I Am Rebecca is the sequel to Fleur Beale’s bestselling classic, I Am Not Esther. I read I Am Not Esther when I was about 13, so about 15 years ago now. While the first book was published in 1998, the second book isn’t set much after the original book – about five months later in fact. I didn’t re-read I Am Not Esther before reading I Am Rebecca, but it wasn’t really necessary to. I Am Rebecca follows Kirby/Esther’s young cousin Rebecca as she struggles with the consequences of having her brother, sister, and cousin all leave the Children of the Faith.
At fourteen, Rebecca is about to find out who she will marry (the marriage will happen when she is sixteen). Unlike Esther, Rebecca was born into a life living as part of the Children of the Faith, which is a cultist religious group. As such, her view of the people around her is generally more positive, and she casts an alternative viewpoint towards the idea of living a more simple life. While it is not all positive, I Am Rebecca doesn’t paint the Children of the Faith as harshly as I remember the first novel doing. However the religious group includes people who aren’t as “godly” as they appear, and Rebecca finds herself caught in the middle.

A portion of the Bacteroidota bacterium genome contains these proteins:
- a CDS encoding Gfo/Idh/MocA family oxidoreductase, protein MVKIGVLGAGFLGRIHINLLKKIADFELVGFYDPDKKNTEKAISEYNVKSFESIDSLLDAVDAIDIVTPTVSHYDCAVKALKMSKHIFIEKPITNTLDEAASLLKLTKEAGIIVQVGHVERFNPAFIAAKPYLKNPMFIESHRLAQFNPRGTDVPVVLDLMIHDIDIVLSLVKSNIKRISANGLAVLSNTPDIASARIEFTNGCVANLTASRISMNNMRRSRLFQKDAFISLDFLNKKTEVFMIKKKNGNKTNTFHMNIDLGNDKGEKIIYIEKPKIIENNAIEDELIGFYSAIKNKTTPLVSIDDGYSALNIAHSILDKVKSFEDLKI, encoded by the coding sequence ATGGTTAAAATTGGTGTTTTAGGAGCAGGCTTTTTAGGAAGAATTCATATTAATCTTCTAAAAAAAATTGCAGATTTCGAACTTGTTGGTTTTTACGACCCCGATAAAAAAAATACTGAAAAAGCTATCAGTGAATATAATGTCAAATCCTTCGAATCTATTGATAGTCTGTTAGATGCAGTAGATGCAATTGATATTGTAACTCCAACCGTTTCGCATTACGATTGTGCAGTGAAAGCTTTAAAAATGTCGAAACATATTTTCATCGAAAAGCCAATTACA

For Rebecca, the decision to leave, or not leave the Children of the Faith isn’t as simple as it was for Esther. She might have some family amongst the “wordly” (aka those outside of the Children of the Faith), but she has her parents, younger siblings, and twin sister that she will never see again if she leaves. Not only that, but Rebecca doesn’t have any lofty ambitions outside of the group. What she wants is a simple life, with a husband who is kind. The world outside doesn’t offer much for her, or so it seems.
Rebecca might be a mild-mannered character, but she is by no means one who lets herself get walked over. She has a strong sense of right and wrong, even when it conflicts with her religious beliefs. Her innocence and innate kindness make her a likeable character, and I found myself rooting for her, no matter what her eventual decision would be.
If you’ve read I Am Not Esther, then I Am Rebecca is a fantastic follow up, and well worth reading to learn more about the world that Fleur Beale first shared with us all those years ago. If you haven’t read I Am Not Esther, then you don’t really need to in order to enjoy I Am Rebecca, but the first book is such a New Zealand classic that it would be a shame not to!